Late summer and early Autumn is the time to see glorious sunflowers lift their heads to the sky.  Did you know sunflowers track the sun? 

Originally from Mexico, both the United States and the Ukraine grow them in abundance for uses in their oil and seed.  For native Americans, the golden oil has also served as a medicine for use as an anti-inflammatory and pain reliever.  The seeds are known to contain vitamin E, magnesium and protein as well as other plant compounds.  Nutritious for both birds and humans.   

Sunflowers are said to be a symbol of happiness and optimism and have been used in ceremonies for thousands of years.  The tallest sunflower grown to date is over 9 metres or 30 feet.

For gardeners, the roots of these amazing flowers help detox the soil from heavy metals such as lead, zinc and copper amongst others. 








We don’t often see Hibiscus in British gardens but it is wonderful when we do.  It is one of the last flowering plants of the season. 

Hibiscus comes from the Greek word Hibiskos meaning mallow of which it is a member of the mallow family.  Originally from China it is believed to symbolise wealth, glory or fame.   Not only is this plant beautiful to look at but it can also be served as a tea with a tart cranberry-like flavour. 

The Hibiscus flowers are used as symbols throughout the world, such as in Malaysia and South Korea where it is represented on national symbols or currency.  But the Hibiscus flower is probably more renowned as the State flower of Hawaii where it makes up the welcome gift of the lei.  To the Hawaiians, the flower symbolises power, respect and hospitality.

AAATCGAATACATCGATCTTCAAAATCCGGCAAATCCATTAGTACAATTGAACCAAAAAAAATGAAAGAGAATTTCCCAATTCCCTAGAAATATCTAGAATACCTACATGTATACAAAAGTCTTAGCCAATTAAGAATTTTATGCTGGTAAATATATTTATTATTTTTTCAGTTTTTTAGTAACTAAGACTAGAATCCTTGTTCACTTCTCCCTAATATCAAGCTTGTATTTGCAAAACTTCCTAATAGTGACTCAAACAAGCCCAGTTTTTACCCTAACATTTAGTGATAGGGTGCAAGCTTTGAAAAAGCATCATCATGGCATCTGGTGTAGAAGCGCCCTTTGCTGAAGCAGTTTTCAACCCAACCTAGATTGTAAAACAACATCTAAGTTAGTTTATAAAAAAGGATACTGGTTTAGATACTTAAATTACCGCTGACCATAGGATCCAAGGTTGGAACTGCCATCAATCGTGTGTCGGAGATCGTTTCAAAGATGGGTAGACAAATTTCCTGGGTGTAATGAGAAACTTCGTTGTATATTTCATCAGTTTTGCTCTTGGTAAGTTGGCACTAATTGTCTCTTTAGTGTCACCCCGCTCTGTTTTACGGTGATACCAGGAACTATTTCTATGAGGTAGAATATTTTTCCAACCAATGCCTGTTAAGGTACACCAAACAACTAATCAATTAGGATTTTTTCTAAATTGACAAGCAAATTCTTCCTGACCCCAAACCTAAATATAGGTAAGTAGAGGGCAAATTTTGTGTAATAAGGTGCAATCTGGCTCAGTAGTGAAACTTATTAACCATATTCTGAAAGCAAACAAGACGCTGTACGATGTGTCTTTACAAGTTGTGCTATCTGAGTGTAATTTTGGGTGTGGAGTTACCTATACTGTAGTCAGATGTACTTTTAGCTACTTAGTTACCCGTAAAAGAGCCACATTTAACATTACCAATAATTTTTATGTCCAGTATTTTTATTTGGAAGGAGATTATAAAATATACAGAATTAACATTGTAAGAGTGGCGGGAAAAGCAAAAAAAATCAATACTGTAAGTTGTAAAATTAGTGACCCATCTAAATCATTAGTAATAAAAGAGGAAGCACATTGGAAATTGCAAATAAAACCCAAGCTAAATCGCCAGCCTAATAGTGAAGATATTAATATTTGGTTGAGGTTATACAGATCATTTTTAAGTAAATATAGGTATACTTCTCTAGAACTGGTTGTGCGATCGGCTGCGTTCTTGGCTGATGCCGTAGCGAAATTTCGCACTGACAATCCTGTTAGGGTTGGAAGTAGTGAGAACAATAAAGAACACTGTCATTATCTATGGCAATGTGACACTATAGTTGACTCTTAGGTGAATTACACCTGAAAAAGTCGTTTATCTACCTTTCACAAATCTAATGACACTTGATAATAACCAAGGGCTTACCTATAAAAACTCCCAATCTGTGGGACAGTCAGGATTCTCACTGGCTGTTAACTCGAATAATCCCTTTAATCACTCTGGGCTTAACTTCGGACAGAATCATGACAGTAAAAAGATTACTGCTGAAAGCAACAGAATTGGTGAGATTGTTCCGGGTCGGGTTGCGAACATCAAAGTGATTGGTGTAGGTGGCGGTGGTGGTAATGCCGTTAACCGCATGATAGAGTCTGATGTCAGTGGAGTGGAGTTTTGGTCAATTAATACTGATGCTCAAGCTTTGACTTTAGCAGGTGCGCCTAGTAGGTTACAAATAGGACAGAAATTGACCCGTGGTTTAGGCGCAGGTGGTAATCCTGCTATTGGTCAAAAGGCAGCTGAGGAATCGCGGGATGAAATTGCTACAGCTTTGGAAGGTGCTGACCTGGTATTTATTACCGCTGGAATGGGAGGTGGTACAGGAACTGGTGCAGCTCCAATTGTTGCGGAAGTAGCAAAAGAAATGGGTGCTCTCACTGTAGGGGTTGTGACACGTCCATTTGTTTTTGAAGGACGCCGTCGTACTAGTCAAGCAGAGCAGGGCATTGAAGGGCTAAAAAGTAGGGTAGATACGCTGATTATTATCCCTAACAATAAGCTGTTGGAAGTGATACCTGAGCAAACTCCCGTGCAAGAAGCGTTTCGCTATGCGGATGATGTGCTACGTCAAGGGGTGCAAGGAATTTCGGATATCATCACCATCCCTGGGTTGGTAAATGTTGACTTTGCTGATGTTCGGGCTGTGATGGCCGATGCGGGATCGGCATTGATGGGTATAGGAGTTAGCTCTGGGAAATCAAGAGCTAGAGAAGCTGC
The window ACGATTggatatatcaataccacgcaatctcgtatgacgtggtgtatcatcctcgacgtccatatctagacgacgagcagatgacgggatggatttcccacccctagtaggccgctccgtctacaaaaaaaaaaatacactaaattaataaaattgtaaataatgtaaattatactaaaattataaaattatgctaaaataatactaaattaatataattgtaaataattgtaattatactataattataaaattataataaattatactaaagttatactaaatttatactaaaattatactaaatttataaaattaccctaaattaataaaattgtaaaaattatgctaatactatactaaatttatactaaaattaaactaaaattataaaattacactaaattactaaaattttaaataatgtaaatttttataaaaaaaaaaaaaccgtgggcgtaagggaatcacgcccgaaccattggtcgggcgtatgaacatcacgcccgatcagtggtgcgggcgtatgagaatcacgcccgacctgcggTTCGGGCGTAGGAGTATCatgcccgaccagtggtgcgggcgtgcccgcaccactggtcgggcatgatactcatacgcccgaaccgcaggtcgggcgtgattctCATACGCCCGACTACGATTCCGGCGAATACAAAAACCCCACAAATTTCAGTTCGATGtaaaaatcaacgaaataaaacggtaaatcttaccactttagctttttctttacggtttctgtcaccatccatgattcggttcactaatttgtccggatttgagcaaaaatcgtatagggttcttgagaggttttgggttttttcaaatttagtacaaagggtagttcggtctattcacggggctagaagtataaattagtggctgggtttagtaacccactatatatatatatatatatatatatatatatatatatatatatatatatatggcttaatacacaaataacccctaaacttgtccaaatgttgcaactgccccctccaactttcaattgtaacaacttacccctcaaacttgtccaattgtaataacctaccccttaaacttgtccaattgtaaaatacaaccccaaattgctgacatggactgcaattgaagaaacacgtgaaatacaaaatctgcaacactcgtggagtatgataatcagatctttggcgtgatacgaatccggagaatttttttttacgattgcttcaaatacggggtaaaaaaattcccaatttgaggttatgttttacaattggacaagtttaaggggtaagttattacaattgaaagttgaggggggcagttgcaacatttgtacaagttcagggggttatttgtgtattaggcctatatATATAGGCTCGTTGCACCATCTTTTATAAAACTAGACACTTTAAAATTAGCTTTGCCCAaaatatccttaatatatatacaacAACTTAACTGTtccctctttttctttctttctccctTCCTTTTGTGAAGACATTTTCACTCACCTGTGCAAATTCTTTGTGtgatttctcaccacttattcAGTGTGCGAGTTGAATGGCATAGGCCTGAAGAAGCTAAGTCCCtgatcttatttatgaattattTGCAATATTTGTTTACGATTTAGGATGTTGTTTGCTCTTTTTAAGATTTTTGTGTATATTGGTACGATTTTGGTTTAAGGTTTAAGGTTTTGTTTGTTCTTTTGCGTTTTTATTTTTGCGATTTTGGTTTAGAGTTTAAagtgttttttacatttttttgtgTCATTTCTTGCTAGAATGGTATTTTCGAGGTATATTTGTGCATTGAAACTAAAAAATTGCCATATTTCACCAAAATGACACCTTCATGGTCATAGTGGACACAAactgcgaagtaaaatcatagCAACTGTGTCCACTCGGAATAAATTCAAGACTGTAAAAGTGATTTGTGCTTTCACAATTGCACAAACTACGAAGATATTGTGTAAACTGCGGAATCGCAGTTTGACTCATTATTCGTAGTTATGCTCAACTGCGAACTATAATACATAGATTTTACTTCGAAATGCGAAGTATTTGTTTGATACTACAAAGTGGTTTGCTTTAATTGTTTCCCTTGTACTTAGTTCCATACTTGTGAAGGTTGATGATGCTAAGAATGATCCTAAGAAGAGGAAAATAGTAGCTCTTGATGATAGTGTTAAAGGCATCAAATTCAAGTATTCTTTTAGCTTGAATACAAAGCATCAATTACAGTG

We cannot pass by summer without mentioning our beloved rose.  We seem to have all fallen in love with its undisputed splendour and for good reason.  Roses are quite simply beautiful.  With their attractive and varying form and shape, sweet fragrance and long flowering season they are the staple of most British gardens. 

However, todays roses are a far cry from the original ‘Rosa gallica’ of which experts still argue over its origins.  Some say from Greece, others Egypt and even Japan.  But what we do know is that there are now more than a thousand varieties available.  Incredible!

Roses have a variety of uses including for the production of rose hip jam, rose honey, wine, vinegar, crystallised petals, pot pourri and confetti.

Of course all this beauty comes at a price; roses are consistently attacked by pests and diseases and is the reason why keeping your rose in tip top condition is a must, from pruning at the right time to feeding and allowing it to grow in the right conditions.